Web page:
China’s world-wide hunt for meat means that in Melton Mowbray, a British town of some 27,000 people known for its pork pies, prices for the thick-crusted pastries are going up. The U.K.’s Agriculture and Horticulture Development Board, a farmer-funded body, in September said Chinese demand helped push domestic hog prices to their highest level since November 2017.

One of the town’s bakeries, Dickinson & Morris, has increased prices of pies filled with uncured British pork by 10% to 15% to £3.99 ($4.98) for an individual pie, to help offset a 26% rise in wholesale meat prices.

“There is just not enough pork around,” said

Stephen Hallam,

managing director of the company, which sells about 4,000 pork pies a week at its store and distributes them to other retailers.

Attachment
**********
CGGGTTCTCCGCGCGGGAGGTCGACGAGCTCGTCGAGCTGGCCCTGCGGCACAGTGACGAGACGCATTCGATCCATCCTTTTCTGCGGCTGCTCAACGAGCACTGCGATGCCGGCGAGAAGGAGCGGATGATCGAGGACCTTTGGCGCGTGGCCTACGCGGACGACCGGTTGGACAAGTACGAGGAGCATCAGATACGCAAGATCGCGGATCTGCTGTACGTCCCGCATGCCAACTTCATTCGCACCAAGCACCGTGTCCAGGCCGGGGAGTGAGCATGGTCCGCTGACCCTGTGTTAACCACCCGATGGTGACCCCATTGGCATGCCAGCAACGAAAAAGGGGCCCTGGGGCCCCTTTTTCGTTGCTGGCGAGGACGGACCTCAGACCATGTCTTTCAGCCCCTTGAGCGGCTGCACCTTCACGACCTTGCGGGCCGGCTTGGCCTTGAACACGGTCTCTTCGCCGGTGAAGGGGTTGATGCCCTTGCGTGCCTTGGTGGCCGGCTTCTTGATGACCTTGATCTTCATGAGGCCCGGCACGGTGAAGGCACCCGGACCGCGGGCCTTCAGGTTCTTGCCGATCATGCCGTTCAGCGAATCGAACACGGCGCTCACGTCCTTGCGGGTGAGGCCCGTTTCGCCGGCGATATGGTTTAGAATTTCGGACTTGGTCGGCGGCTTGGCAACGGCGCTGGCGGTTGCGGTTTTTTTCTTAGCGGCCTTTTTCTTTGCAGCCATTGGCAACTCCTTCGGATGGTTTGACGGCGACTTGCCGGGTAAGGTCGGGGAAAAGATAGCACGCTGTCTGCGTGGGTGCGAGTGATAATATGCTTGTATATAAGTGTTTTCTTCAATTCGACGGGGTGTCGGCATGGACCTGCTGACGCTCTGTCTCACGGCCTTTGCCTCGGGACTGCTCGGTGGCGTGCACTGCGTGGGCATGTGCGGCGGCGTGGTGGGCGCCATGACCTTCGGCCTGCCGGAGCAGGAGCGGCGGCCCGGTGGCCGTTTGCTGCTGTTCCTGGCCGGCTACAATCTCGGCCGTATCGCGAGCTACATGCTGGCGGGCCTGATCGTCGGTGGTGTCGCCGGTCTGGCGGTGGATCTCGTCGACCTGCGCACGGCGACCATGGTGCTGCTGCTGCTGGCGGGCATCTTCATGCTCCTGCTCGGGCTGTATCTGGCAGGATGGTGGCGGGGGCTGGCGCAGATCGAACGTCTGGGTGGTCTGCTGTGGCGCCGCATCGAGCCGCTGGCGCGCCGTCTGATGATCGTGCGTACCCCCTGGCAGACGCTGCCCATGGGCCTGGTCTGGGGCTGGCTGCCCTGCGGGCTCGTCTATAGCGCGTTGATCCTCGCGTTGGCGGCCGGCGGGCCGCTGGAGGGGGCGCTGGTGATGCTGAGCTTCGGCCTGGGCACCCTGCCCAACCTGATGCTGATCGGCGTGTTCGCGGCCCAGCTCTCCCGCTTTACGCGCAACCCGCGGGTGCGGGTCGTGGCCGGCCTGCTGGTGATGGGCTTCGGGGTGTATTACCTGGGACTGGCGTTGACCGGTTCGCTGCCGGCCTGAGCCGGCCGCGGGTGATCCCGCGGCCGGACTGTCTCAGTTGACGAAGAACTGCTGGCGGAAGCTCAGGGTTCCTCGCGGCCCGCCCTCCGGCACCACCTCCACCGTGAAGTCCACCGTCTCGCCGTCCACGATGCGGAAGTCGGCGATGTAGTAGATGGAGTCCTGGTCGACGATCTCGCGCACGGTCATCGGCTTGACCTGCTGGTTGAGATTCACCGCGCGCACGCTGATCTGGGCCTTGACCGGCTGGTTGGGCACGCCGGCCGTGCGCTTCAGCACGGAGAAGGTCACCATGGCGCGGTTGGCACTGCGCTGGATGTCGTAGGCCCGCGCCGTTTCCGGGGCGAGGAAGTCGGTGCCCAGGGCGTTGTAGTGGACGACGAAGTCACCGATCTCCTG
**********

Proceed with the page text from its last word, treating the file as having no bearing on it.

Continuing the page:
China’s heavy buying is the result of the country’s yearlong struggle to control the spread of the deadly African swine fever virus, which has led many farmers to cull hog herds and stop breeding new pigs. The country is now facing a historic pork shortfall while it remains locked in a trade war with the U.S., whose food and agriculture exports to China have plunged following rounds of tit-for-tat tariffs.

American shoppers so far haven’t felt much price impact from China’s meat purchases, but that could soon change. December-dated U.S. lean hog futures have climbed 4.5% so far this month, rising after Chinese officials said the country could exempt U.S. pork and some other agricultural goods from punitive tariffs, though President


on Friday said the U.S. didn’t need to complete a trade agreement with China before the 2020 election.